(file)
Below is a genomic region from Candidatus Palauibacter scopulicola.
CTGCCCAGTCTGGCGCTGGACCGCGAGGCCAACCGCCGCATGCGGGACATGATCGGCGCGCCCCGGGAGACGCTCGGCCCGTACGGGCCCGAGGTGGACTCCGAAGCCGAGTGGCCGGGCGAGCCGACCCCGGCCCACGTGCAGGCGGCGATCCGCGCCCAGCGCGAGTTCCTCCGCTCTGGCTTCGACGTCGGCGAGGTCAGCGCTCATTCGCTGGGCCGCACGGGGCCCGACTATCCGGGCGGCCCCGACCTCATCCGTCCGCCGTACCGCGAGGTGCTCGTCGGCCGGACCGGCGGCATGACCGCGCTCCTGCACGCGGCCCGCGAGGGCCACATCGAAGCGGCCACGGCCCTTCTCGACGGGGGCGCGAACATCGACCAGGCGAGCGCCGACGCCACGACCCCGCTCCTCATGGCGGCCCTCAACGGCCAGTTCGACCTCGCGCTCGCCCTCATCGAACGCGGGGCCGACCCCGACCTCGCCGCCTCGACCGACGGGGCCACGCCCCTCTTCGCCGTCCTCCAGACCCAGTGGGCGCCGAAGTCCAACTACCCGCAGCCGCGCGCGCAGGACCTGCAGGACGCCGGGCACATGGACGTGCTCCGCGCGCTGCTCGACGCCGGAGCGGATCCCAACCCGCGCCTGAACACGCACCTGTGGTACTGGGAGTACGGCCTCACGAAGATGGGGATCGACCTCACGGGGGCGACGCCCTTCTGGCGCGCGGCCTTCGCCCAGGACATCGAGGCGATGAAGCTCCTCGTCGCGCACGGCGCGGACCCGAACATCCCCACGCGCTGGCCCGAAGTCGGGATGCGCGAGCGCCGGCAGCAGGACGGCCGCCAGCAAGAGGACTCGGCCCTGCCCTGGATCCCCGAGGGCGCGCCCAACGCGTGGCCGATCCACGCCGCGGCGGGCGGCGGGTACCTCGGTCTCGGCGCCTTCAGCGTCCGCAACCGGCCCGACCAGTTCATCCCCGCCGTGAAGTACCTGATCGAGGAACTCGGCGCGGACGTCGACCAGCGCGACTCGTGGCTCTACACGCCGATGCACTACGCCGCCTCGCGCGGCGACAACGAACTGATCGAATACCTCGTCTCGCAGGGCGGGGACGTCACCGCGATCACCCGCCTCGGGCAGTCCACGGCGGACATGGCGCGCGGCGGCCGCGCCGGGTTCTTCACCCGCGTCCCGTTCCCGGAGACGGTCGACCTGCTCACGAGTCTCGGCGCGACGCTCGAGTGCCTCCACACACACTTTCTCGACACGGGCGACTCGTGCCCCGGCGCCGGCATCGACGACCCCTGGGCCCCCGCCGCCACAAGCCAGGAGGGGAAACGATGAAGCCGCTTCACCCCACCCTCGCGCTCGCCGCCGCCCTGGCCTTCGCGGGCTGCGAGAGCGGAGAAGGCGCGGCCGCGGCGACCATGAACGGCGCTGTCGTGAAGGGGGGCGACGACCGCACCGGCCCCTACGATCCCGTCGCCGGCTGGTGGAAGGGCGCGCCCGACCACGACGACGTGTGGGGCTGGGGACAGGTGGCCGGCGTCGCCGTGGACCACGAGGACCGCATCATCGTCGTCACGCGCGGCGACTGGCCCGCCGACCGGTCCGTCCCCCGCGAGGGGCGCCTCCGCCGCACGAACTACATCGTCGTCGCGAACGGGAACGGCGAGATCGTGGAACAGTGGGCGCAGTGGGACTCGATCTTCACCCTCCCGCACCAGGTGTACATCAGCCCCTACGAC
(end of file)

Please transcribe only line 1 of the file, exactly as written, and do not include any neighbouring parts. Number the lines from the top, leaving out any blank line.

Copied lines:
Below is a genomic region from Candidatus Palauibacter scopulicola.